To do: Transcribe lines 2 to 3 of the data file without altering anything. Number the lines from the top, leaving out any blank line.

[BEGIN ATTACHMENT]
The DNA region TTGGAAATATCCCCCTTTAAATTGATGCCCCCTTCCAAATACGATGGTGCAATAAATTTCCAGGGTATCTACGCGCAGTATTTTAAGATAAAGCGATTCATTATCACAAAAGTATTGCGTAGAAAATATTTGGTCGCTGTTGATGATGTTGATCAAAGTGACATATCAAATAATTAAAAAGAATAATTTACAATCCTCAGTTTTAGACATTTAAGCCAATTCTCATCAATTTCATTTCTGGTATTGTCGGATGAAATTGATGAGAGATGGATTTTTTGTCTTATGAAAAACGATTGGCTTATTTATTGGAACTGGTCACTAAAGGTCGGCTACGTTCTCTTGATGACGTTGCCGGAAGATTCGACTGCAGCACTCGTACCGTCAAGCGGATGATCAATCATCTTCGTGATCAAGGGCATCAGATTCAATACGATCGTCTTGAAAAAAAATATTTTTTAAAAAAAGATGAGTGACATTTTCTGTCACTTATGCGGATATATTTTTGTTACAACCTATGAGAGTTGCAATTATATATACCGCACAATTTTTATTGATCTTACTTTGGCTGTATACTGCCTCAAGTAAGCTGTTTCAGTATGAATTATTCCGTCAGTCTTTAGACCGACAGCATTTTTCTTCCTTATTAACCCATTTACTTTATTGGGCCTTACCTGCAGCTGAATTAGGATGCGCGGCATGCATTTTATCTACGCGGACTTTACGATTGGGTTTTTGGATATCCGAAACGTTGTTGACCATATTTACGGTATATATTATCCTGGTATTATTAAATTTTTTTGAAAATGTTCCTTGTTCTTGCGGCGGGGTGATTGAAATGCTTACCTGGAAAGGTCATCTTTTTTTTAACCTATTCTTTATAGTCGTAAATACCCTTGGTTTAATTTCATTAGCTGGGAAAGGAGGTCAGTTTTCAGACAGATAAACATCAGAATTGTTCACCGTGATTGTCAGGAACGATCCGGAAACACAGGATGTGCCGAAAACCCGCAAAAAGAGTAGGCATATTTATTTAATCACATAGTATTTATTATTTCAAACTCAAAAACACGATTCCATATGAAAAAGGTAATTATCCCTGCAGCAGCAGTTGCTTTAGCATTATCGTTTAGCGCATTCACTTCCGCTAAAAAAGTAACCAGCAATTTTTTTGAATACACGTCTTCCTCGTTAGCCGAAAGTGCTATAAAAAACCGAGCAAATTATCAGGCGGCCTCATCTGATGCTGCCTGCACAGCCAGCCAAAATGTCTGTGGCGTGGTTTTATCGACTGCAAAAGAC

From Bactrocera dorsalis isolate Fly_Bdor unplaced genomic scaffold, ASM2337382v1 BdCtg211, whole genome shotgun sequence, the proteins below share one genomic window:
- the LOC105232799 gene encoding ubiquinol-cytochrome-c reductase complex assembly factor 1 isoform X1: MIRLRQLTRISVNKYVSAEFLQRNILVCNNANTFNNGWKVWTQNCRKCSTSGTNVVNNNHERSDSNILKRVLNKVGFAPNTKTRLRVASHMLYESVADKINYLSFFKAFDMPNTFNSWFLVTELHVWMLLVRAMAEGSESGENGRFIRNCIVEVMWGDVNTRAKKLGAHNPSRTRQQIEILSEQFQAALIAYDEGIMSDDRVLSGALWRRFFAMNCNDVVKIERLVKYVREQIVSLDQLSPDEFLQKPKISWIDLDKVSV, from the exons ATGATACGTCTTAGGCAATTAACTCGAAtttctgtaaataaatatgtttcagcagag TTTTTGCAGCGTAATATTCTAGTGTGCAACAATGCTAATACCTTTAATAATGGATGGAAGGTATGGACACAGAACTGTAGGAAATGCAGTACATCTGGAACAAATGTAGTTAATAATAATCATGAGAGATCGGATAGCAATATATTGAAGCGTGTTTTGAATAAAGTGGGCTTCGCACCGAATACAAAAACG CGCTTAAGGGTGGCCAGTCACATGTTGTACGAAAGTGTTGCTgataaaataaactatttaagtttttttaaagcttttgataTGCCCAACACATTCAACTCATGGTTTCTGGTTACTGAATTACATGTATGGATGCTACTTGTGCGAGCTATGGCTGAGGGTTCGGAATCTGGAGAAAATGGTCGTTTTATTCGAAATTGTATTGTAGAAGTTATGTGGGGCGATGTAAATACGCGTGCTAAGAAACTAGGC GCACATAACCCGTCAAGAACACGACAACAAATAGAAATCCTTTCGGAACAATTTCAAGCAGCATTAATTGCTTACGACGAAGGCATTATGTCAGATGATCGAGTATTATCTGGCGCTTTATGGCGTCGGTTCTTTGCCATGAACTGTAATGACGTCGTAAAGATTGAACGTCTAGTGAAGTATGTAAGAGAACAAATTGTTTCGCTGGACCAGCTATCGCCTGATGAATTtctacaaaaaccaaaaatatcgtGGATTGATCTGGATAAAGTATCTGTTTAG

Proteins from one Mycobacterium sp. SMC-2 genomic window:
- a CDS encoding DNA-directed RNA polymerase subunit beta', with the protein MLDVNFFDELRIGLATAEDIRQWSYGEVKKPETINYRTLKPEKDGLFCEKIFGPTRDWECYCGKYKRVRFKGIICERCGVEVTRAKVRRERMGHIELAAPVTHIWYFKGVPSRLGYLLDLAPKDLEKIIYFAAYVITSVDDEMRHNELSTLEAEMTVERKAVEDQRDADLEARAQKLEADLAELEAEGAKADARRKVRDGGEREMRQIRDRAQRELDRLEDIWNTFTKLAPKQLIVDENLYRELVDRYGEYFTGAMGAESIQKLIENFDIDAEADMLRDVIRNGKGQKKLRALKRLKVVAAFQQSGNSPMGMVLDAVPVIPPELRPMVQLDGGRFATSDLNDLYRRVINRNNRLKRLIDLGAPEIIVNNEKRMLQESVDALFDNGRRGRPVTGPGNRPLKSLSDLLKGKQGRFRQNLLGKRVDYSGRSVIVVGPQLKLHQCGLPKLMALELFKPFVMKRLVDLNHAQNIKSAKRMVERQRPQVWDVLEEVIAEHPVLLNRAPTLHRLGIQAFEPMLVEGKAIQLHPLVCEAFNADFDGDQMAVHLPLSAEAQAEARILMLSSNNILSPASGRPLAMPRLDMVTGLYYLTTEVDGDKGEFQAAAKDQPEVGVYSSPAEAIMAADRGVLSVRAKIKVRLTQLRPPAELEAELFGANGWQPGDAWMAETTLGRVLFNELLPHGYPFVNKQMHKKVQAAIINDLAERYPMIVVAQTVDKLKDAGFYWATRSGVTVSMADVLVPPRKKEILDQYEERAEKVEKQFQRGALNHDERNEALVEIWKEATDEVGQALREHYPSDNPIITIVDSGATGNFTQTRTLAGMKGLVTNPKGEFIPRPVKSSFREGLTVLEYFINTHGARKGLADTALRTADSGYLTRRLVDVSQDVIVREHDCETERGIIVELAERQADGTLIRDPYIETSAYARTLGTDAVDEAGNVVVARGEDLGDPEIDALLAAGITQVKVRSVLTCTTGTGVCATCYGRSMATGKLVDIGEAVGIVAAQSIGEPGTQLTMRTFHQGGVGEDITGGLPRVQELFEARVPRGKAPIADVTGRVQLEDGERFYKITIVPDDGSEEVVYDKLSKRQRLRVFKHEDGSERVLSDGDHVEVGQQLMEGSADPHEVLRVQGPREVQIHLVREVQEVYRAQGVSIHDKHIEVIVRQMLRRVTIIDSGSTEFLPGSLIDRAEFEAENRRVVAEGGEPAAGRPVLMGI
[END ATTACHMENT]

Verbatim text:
From Bactrocera dorsalis isolate Fly_Bdor unplaced genomic scaffold, ASM2337382v1 BdCtg211, whole genome shotgun sequence, the proteins below share one genomic window:
- the LOC105232799 gene encoding ubiquinol-cytochrome-c reductase complex assembly factor 1 isoform X1: MIRLRQLTRISVNKYVSAEFLQRNILVCNNANTFNNGWKVWTQNCRKCSTSGTNVVNNNHERSDSNILKRVLNKVGFAPNTKTRLRVASHMLYESVADKINYLSFFKAFDMPNTFNSWFLVTELHVWMLLVRAMAEGSESGENGRFIRNCIVEVMWGDVNTRAKKLGAHNPSRTRQQIEILSEQFQAALIAYDEGIMSDDRVLSGALWRRFFAMNCNDVVKIERLVKYVREQIVSLDQLSPDEFLQKPKISWIDLDKVSV, from the exons ATGATACGTCTTAGGCAATTAACTCGAAtttctgtaaataaatatgtttcagcagag TTTTTGCAGCGTAATATTCTAGTGTGCAACAATGCTAATACCTTTAATAATGGATGGAAGGTATGGACACAGAACTGTAGGAAATGCAGTACATCTGGAACAAATGTAGTTAATAATAATCATGAGAGATCGGATAGCAATATATTGAAGCGTGTTTTGAATAAAGTGGGCTTCGCACCGAATACAAAAACG CGCTTAAGGGTGGCCAGTCACATGTTGTACGAAAGTGTTGCTgataaaataaactatttaagtttttttaaagcttttgataTGCCCAACACATTCAACTCATGGTTTCTGGTTACTGAATTACATGTATGGATGCTACTTGTGCGAGCTATGGCTGAGGGTTCGGAATCTGGAGAAAATGGTCGTTTTATTCGAAATTGTATTGTAGAAGTTATGTGGGGCGATGTAAATACGCGTGCTAAGAAACTAGGC GCACATAACCCGTCAAGAACACGACAACAAATAGAAATCCTTTCGGAACAATTTCAAGCAGCATTAATTGCTTACGACGAAGGCATTATGTCAGATGATCGAGTATTATCTGGCGCTTTATGGCGTCGGTTCTTTGCCATGAACTGTAATGACGTCGTAAAGATTGAACGTCTAGTGAAGTATGTAAGAGAACAAATTGTTTCGCTGGACCAGCTATCGCCTGATGAATTtctacaaaaaccaaaaatatcgtGGATTGATCTGGATAAAGTATCTGTTTAG